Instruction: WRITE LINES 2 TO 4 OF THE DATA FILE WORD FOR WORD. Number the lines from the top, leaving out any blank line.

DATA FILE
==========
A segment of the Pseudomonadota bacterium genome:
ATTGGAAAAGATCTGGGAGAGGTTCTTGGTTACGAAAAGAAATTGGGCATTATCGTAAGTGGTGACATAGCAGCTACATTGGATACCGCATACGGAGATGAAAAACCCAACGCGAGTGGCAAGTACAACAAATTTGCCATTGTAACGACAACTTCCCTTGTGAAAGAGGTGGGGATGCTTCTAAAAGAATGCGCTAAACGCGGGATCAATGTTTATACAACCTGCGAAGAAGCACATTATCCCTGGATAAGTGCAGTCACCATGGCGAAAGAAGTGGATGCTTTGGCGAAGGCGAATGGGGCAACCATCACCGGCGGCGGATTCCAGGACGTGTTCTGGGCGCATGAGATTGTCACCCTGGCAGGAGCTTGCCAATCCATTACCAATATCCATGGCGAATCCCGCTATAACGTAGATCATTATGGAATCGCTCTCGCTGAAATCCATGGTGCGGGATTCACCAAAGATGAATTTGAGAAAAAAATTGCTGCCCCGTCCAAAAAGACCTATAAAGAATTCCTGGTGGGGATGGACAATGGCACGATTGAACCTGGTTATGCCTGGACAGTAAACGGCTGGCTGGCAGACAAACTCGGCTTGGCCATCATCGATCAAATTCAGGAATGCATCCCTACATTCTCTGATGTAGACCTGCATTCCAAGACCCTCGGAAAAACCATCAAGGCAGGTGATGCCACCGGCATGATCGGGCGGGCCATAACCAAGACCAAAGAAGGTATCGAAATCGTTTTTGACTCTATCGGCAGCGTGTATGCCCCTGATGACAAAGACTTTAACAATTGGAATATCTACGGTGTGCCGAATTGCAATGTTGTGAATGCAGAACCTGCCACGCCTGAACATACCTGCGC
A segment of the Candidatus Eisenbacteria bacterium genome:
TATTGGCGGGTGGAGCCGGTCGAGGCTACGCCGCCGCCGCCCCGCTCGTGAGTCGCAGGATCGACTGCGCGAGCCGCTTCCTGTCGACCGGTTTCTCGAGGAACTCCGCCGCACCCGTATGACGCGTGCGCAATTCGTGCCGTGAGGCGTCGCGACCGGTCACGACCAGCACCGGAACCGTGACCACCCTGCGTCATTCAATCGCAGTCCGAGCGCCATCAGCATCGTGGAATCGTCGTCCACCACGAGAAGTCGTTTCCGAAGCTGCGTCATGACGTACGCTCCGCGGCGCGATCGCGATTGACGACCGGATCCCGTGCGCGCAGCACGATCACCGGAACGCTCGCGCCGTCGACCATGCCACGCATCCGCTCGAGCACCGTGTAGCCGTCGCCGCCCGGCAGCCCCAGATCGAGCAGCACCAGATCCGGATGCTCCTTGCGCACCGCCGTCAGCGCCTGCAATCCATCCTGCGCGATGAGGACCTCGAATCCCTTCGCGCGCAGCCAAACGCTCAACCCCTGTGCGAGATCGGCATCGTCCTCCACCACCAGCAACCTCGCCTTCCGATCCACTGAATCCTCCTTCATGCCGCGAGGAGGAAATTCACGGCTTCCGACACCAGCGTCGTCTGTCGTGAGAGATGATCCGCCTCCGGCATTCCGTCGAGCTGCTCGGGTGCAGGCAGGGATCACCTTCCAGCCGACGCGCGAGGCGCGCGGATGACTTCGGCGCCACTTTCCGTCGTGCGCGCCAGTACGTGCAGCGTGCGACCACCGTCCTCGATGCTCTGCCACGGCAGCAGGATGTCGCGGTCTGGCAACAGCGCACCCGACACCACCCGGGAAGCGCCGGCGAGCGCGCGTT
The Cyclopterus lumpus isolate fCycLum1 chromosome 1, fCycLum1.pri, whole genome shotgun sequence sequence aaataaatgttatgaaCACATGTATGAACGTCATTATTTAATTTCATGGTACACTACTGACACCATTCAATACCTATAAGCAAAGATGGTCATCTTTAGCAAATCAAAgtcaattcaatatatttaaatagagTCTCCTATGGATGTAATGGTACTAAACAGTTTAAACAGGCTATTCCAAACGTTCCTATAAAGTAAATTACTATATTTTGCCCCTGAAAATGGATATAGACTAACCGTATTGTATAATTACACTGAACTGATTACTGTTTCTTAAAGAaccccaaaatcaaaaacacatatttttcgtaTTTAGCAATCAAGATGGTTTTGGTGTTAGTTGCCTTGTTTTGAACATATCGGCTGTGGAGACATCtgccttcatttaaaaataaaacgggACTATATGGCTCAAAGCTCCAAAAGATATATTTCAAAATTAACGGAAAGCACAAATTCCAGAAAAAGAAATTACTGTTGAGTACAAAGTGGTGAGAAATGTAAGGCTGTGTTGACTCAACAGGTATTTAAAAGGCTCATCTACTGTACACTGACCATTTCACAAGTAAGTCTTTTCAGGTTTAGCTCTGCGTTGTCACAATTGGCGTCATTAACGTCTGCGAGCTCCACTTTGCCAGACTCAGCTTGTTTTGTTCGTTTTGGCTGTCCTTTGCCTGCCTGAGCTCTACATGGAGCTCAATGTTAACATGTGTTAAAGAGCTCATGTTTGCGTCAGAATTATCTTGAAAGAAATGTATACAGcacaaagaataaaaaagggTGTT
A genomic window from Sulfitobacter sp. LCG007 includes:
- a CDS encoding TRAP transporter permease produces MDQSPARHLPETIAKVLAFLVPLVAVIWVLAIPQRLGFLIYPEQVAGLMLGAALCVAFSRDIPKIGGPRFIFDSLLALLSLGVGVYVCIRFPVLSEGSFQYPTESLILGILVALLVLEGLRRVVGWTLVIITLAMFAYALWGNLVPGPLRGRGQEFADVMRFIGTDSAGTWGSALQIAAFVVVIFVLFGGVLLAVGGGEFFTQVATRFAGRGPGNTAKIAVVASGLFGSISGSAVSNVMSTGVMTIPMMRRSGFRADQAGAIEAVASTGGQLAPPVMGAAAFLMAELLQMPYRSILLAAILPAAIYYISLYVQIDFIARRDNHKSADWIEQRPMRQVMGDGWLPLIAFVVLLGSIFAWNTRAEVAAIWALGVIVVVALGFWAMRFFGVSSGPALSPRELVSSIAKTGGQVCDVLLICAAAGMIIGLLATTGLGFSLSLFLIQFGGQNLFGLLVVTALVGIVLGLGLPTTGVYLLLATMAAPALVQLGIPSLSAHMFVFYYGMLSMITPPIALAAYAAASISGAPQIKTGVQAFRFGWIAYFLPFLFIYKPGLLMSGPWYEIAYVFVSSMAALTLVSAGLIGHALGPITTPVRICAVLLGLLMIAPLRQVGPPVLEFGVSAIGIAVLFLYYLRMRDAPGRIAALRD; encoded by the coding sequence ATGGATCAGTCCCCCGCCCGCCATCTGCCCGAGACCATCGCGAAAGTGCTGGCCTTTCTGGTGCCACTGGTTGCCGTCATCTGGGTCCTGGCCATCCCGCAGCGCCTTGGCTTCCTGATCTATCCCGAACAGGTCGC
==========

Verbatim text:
ATTGGAAAAGATCTGGGAGAGGTTCTTGGTTACGAAAAGAAATTGGGCATTATCGTAAGTGGTGACATAGCAGCTACATTGGATACCGCATACGGAGATGAAAAACCCAACGCGAGTGGCAAGTACAACAAATTTGCCATTGTAACGACAACTTCCCTTGTGAAAGAGGTGGGGATGCTTCTAAAAGAATGCGCTAAACGCGGGATCAATGTTTATACAACCTGCGAAGAAGCACATTATCCCTGGATAAGTGCAGTCACCATGGCGAAAGAAGTGGATGCTTTGGCGAAGGCGAATGGGGCAACCATCACCGGCGGCGGATTCCAGGACGTGTTCTGGGCGCATGAGATTGTCACCCTGGCAGGAGCTTGCCAATCCATTACCAATATCCATGGCGAATCCCGCTATAACGTAGATCATTATGGAATCGCTCTCGCTGAAATCCATGGTGCGGGATTCACCAAAGATGAATTTGAGAAAAAAATTGCTGCCCCGTCCAAAAAGACCTATAAAGAATTCCTGGTGGGGATGGACAATGGCACGATTGAACCTGGTTATGCCTGGACAGTAAACGGCTGGCTGGCAGACAAACTCGGCTTGGCCATCATCGATCAAATTCAGGAATGCATCCCTACATTCTCTGATGTAGACCTGCATTCCAAGACCCTCGGAAAAACCATCAAGGCAGGTGATGCCACCGGCATGATCGGGCGGGCCATAACCAAGACCAAAGAAGGTATCGAAATCGTTTTTGACTCTATCGGCAGCGTGTATGCCCCTGATGACAAAGACTTTAACAATTGGAATATCTACGGTGTGCCGAATTGCAATGTTGTGAATGCAGAACCTGCCACGCCTGAACATACCTGCGC
A segment of the Candidatus Eisenbacteria bacterium genome:
TATTGGCGGGTGGAGCCGGTCGAGGCTACGCCGCCGCCGCCCCGCTCGTGAGTCGCAGGATCGACTGCGCGAGCCGCTTCCTGTCGACCGGTTTCTCGAGGAACTCCGCCGCACCCGTATGACGCGTGCGCAATTCGTGCCGTGAGGCGTCGCGACCGGTCACGACCAGCACCGGAACCGTGACCACCCTGCGTCATTCAATCGCAGTCCGAGCGCCATCAGCATCGTGGAATCGTCGTCCACCACGAGAAGTCGTTTCCGAAGCTGCGTCATGACGTACGCTCCGCGGCGCGATCGCGATTGACGACCGGATCCCGTGCGCGCAGCACGATCACCGGAACGCTCGCGCCGTCGACCATGCCACGCATCCGCTCGAGCACCGTGTAGCCGTCGCCGCCCGGCAGCCCCAGATCGAGCAGCACCAGATCCGGATGCTCCTTGCGCACCGCCGTCAGCGCCTGCAATCCATCCTGCGCGATGAGGACCTCGAATCCCTTCGCGCGCAGCCAAACGCTCAACCCCTGTGCGAGATCGGCATCGTCCTCCACCACCAGCAACCTCGCCTTCCGATCCACTGAATCCTCCTTCATGCCGCGAGGAGGAAATTCACGGCTTCCGACACCAGCGTCGTCTGTCGTGAGAGATGATCCGCCTCCGGCATTCCGTCGAGCTGCTCGGGTGCAGGCAGGGATCACCTTCCAGCCGACGCGCGAGGCGCGCGGATGACTTCGGCGCCACTTTCCGTCGTGCGCGCCAGTACGTGCAGCGTGCGACCACCGTCCTCGATGCTCTGCCACGGCAGCAGGATGTCGCGGTCTGGCAACAGCGCACCCGACACCACCCGGGAAGCGCCGGCGAGCGCGCGTT